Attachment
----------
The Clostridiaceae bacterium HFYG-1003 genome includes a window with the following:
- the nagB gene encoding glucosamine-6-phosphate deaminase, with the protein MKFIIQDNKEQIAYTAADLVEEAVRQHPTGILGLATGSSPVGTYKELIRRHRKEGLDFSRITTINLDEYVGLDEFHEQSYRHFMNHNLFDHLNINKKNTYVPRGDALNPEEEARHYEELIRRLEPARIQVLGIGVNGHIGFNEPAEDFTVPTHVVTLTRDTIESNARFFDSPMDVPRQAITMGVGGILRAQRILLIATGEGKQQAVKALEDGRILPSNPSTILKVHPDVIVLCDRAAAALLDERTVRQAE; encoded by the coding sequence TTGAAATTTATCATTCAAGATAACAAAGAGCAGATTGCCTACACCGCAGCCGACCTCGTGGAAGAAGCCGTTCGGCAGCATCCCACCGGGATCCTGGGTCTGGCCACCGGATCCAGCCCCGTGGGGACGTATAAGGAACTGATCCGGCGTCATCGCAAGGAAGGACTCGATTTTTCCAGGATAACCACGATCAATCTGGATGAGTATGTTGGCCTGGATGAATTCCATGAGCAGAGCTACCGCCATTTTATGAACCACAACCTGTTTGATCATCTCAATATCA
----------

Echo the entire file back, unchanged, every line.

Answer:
The Clostridiaceae bacterium HFYG-1003 genome includes a window with the following:
- the nagB gene encoding glucosamine-6-phosphate deaminase, with the protein MKFIIQDNKEQIAYTAADLVEEAVRQHPTGILGLATGSSPVGTYKELIRRHRKEGLDFSRITTINLDEYVGLDEFHEQSYRHFMNHNLFDHLNINKKNTYVPRGDALNPEEEARHYEELIRRLEPARIQVLGIGVNGHIGFNEPAEDFTVPTHVVTLTRDTIESNARFFDSPMDVPRQAITMGVGGILRAQRILLIATGEGKQQAVKALEDGRILPSNPSTILKVHPDVIVLCDRAAAALLDERTVRQAE; encoded by the coding sequence TTGAAATTTATCATTCAAGATAACAAAGAGCAGATTGCCTACACCGCAGCCGACCTCGTGGAAGAAGCCGTTCGGCAGCATCCCACCGGGATCCTGGGTCTGGCCACCGGATCCAGCCCCGTGGGGACGTATAAGGAACTGATCCGGCGTCATCGCAAGGAAGGACTCGATTTTTCCAGGATAACCACGATCAATCTGGATGAGTATGTTGGCCTGGATGAATTCCATGAGCAGAGCTACCGCCATTTTATGAACCACAACCTGTTTGATCATCTCAATATCA